The Lister List

Origami Doll Making

On 20th July, Ana Waitekus posted this query: "I am new to this list as of today. I am sorry if I am asking questions that have been answered in the past! I have been making origami dolls for several years now. I have been choosing paper patterns and colors as I desire. I would like to find out if colors are symbolic of anything or if patterns have significant meanings. Does anyone know where I could find out about the tradition of origami dolls and information about paper patterns and colors when making these dolls?"

The same day, Julia Palffy of Swizerland wrote that she, too, would be interested in any informtion concerning ane-sama-ninyo.

It is perhaps a coincidence that Ana joined the Origami List just two days after I had posted an appreciation of Toshie Takahama, who died on 7th July. I mentioned Mrs. Takahama's superlative skill and artistry, not only in the field of classic origami, but also in creating the most magnificent paper dolls.

I have been busy with other things during the past few days, but nobody else seems to have written a reply to Anna. I do not pretend to be an expert on the subject, but perhaps I can say a few words which may helpher and Julia.

Anna asks three questions:

!. Are colours symbolic of anything and do patterns have significnt meanings?

2. Where can information be found about the tradition of origami dolls?

3. Where can information be found about paper patterns and colours.

I have used Ana's own title for this posting, but perhaps it should be pointed out that doll making of the kind to which she is referring is not strictly "origami" or paper follding, since the paper is shaped and several pieces of different kinds of paper are used in constructing each doll. Nevertheleless, doll making is a closely related paper craft fullof japanese character and tradition.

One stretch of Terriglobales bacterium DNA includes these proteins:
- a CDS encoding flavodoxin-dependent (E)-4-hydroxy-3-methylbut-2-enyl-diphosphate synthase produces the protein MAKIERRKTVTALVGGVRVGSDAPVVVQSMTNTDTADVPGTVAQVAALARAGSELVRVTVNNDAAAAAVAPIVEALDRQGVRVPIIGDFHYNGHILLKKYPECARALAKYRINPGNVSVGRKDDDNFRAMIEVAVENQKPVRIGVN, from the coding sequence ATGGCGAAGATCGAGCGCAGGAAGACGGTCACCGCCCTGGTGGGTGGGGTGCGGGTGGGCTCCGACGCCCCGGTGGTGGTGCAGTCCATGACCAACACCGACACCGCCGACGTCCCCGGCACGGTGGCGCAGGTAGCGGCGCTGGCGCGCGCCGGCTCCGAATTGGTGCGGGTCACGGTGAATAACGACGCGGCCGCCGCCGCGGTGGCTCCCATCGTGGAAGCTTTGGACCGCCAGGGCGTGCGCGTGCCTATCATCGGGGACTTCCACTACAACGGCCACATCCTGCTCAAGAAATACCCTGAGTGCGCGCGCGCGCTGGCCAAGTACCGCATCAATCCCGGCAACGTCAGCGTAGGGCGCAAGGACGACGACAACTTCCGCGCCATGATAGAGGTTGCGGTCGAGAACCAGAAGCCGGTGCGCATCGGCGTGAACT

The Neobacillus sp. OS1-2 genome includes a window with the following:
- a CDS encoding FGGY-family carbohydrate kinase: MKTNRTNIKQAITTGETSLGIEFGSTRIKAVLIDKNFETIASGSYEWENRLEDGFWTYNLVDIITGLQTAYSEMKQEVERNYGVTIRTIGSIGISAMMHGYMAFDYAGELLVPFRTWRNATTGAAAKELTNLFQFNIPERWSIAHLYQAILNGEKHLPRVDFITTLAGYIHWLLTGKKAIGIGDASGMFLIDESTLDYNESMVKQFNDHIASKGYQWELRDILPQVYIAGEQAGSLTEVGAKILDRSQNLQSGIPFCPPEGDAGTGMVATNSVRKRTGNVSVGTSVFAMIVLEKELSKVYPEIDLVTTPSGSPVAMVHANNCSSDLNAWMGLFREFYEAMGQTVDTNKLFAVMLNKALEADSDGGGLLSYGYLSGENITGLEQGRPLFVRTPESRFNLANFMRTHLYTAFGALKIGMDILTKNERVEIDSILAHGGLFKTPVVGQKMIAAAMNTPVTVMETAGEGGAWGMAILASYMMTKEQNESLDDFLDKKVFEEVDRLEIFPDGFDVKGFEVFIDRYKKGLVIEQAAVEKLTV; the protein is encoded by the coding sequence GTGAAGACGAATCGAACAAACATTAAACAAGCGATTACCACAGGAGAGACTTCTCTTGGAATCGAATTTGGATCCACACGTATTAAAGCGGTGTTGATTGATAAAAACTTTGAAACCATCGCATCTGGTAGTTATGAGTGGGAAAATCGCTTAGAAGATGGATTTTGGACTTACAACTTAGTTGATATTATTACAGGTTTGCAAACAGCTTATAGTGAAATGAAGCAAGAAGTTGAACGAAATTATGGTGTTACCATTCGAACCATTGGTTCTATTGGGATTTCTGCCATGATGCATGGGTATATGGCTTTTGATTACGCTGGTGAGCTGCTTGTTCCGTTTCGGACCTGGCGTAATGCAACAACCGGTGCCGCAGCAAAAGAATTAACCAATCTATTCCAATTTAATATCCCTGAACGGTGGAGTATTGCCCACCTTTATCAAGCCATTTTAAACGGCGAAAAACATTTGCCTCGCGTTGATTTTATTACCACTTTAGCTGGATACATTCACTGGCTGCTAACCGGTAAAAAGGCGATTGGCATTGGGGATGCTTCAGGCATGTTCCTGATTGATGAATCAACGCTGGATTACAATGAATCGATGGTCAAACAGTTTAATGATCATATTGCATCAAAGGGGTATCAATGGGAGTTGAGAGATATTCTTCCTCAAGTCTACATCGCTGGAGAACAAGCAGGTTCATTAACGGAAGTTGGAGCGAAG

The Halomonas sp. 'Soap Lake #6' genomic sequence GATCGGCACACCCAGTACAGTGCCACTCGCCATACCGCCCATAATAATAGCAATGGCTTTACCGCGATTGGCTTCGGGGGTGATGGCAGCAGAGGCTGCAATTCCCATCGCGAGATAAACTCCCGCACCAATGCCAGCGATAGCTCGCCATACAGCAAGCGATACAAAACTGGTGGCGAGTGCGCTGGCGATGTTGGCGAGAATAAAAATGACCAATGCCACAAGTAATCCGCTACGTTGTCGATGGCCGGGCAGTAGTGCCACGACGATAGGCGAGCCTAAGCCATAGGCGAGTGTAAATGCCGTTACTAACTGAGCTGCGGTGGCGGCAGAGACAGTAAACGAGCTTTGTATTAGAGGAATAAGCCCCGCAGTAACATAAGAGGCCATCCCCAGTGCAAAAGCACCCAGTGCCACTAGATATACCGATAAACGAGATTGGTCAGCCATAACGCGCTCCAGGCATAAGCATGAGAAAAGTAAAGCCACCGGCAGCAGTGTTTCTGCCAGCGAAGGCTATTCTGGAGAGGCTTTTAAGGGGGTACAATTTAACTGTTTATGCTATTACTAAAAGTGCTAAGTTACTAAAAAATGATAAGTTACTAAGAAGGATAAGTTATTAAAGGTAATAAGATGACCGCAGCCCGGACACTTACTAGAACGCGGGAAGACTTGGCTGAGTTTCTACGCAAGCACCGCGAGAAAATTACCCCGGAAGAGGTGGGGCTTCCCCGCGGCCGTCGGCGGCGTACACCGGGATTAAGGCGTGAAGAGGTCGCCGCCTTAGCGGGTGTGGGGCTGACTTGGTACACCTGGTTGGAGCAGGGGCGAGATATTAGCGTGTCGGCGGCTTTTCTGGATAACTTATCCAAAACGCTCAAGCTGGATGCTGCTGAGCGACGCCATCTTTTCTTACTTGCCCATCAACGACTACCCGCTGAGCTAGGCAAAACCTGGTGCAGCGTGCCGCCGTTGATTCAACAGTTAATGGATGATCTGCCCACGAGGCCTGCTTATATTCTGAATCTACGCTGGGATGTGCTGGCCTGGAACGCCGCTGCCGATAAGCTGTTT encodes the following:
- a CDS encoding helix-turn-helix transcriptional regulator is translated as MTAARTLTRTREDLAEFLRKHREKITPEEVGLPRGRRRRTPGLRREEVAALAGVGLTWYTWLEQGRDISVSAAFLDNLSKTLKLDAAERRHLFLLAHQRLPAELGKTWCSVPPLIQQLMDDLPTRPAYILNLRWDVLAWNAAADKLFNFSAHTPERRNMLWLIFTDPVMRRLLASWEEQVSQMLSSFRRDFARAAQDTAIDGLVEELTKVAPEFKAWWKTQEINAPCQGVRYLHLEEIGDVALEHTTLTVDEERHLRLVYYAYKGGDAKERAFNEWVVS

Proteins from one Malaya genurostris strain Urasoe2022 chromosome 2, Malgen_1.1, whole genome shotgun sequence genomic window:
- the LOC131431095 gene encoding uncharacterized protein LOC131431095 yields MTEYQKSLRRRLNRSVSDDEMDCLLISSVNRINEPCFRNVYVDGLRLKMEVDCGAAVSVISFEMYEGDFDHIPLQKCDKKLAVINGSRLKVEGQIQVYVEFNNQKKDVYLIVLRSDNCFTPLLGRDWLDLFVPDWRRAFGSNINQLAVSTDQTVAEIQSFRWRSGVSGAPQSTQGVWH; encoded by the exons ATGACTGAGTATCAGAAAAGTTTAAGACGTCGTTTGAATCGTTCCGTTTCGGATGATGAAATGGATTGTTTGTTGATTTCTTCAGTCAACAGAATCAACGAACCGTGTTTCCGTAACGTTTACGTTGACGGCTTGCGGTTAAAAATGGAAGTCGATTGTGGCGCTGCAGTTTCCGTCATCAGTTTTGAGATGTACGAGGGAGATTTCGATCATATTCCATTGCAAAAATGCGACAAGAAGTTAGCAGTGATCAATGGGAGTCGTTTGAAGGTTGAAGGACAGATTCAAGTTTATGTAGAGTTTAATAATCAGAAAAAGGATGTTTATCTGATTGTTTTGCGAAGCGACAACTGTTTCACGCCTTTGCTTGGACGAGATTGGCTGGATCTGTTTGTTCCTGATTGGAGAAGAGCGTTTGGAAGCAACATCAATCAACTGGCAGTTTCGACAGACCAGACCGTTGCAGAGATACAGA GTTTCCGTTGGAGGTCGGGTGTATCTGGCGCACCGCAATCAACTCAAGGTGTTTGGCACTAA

The subject of Japanese dolls in general is a vast one. They take many forms and are made from many different materials ranging from wood and clay to eggshells and leaves. They have a long and varied history and it is not possible to go into detail about each kind. Nevertheless, they are all inter-related and the varieties of dolls shade off into one another. To obtain a quick idea of the range of Japanese dolls, look at the coloured plate on page 293 of volume 1 of "Japan - An Illustrated Enclopedia" published by Kodensha. It is, however, far from complete. There are short articles on Dolls and on the yearly Dolls Festival.

At one end of the scale, dolls are related to religious effigies. The very word "doll" in English is cognate with the word "idol". At the other end, dolls shade off into puppets and marrionettes, both of which have a rich tradition of their own in Japan. Between the two, dolls accumulate much symbolism of widely different kinds. But above all, dolls, ("ningyo" is the word for doll in Japanese) have always been toys played with by little girls, just as everywhere in the world. Dolls played with by girls may be as simple as a couple of sticks tied together or as elaborate as artistically sculpted china dolls richly clothed in expensive fabrics. As such they have little symbolic meaning, apart from the symbol of a babies and motherhood and playing at homes. But even little boys had their own dolls in the form of samurai warriors corresponding with Action man in modern Western culture. (No doubt Action Man is also supplanting Samurai dolls in modern Japan!)